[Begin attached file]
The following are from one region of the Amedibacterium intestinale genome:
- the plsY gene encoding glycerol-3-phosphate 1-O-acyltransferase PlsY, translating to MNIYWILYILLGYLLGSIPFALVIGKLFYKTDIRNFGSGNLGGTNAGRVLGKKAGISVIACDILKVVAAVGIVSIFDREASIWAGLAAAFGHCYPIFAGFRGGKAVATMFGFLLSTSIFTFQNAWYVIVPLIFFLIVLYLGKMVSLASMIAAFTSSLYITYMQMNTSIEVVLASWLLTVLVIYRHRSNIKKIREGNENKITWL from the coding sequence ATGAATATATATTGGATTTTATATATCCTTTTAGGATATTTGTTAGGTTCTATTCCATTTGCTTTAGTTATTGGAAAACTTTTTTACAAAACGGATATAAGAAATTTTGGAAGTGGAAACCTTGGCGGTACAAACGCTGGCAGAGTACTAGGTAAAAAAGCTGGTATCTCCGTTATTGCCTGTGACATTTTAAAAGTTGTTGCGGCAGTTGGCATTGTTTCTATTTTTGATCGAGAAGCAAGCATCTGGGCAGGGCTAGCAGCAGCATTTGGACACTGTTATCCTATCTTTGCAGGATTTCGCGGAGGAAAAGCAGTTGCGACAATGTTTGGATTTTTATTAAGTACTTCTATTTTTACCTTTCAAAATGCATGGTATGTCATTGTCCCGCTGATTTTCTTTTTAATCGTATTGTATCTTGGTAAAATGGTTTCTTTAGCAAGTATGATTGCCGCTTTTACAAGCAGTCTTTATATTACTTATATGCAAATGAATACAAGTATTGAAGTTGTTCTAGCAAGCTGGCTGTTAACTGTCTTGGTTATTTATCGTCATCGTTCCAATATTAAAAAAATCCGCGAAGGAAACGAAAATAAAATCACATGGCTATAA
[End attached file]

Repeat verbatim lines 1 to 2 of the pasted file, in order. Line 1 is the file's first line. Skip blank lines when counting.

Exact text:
The following are from one region of the Amedibacterium intestinale genome:
- the plsY gene encoding glycerol-3-phosphate 1-O-acyltransferase PlsY, translating to MNIYWILYILLGYLLGSIPFALVIGKLFYKTDIRNFGSGNLGGTNAGRVLGKKAGISVIACDILKVVAAVGIVSIFDREASIWAGLAAAFGHCYPIFAGFRGGKAVATMFGFLLSTSIFTFQNAWYVIVPLIFFLIVLYLGKMVSLASMIAAFTSSLYITYMQMNTSIEVVLASWLLTVLVIYRHRSNIKKIREGNENKITWL from the coding sequence ATGAATATATATTGGATTTTATATATCCTTTTAGGATATTTGTTAGGTTCTATTCCATTTGCTTTAGTTATTGGAAAACTTTTTTACAAAACGGATATAAGAAATTTTGGAAGTGGAAACCTTGGCGGTACAAACGCTGGCAGAGTACTAGGTAAAAAAGCTGGTATCTCCGTTATTGCCTGTGACATTTTAAAAGTTGTTGCGGCAGTTGGCATTGTTTCTATTTTTGATCGAGAAGCAAGCATCTGGGCAGGGCTAGCAGCAGCATTTGGACACTGTTATCCTATCTTTGCAGGATTTCGCGGAGGAAAAGCAGTTGCGACAATGTTTGGATTTTTATTAAGTACTTCTATTTTTACCTTTCAAAATGCATGGTATGTCATTGTCCCGCTGATTTTCTTTTTAATCGTATTGTATCTTGGTAAAATGGTTTCTTTAGCAAGTATGATTGCCGCTTTTACAAGCAGTCTTTATATTACTTATATGCAAATGAATACAAGTATTGAAGTTGTTCTAGCAAGCTGGCTGTTAACTGTCTTGGTTATTTATCGTCATCGTTCCAATATTAAAAAAATCCGCGAAGGAAACGAAAATAAAATCACATGGCTATAA